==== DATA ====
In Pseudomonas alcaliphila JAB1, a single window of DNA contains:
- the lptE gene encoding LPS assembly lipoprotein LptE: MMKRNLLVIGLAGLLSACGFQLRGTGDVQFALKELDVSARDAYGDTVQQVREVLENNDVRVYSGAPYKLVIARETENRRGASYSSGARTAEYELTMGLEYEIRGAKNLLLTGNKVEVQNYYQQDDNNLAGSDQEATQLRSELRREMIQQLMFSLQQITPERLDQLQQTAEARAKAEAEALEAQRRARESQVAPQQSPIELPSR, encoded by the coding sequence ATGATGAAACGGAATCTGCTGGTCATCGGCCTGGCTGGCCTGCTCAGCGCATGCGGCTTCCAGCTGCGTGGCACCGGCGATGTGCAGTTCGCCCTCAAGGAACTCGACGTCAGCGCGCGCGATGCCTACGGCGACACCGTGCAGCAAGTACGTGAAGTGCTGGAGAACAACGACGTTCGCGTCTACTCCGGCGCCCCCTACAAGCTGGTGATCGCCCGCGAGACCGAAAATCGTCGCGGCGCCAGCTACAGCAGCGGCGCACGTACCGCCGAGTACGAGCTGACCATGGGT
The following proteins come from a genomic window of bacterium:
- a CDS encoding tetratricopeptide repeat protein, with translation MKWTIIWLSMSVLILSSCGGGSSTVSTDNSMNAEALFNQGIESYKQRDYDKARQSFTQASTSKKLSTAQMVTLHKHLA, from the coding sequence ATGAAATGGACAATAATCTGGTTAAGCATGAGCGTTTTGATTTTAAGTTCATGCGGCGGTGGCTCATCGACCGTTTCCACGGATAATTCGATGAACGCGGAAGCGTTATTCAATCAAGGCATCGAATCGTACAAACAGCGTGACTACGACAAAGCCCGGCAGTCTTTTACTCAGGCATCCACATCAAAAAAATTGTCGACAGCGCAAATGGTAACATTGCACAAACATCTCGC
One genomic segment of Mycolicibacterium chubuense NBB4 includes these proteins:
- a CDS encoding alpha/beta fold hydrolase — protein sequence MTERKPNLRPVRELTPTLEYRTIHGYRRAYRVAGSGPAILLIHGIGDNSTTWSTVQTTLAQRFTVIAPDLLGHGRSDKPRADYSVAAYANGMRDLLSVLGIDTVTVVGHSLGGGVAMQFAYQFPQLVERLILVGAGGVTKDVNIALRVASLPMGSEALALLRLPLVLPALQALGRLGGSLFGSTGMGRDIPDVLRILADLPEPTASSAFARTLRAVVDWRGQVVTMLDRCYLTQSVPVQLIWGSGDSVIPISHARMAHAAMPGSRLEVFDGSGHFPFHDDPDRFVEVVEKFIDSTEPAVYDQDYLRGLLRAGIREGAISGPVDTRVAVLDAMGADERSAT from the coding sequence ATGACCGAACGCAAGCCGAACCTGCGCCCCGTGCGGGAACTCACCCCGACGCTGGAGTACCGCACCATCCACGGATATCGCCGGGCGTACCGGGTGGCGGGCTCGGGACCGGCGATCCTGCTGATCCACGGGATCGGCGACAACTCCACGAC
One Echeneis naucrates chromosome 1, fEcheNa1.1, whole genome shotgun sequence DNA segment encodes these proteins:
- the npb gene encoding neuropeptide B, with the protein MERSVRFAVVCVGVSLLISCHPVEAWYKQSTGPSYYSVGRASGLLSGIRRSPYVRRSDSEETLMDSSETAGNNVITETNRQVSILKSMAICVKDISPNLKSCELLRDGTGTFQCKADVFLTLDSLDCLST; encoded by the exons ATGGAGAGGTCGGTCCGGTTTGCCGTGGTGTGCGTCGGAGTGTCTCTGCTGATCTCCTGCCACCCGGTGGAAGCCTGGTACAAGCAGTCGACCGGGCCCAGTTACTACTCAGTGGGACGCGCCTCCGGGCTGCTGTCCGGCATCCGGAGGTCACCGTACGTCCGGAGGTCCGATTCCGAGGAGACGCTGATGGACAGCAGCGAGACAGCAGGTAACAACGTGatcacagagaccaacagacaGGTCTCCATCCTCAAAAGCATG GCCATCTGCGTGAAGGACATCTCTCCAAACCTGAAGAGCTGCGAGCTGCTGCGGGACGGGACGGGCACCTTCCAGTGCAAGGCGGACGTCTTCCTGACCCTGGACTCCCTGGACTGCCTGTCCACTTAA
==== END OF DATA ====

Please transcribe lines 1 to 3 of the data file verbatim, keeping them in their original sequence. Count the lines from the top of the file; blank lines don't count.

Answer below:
In Pseudomonas alcaliphila JAB1, a single window of DNA contains:
- the lptE gene encoding LPS assembly lipoprotein LptE: MMKRNLLVIGLAGLLSACGFQLRGTGDVQFALKELDVSARDAYGDTVQQVREVLENNDVRVYSGAPYKLVIARETENRRGASYSSGARTAEYELTMGLEYEIRGAKNLLLTGNKVEVQNYYQQDDNNLAGSDQEATQLRSELRREMIQQLMFSLQQITPERLDQLQQTAEARAKAEAEALEAQRRARESQVAPQQSPIELPSR, encoded by the coding sequence ATGATGAAACGGAATCTGCTGGTCATCGGCCTGGCTGGCCTGCTCAGCGCATGCGGCTTCCAGCTGCGTGGCACCGGCGATGTGCAGTTCGCCCTCAAGGAACTCGACGTCAGCGCGCGCGATGCCTACGGCGACACCGTGCAGCAAGTACGTGAAGTGCTGGAGAACAACGACGTTCGCGTCTACTCCGGCGCCCCCTACAAGCTGGTGATCGCCCGCGAGACCGAAAATCGTCGCGGCGCCAGCTACAGCAGCGGCGCACGTACCGCCGAGTACGAGCTGACCATGGGT
The following proteins come from a genomic window of bacterium: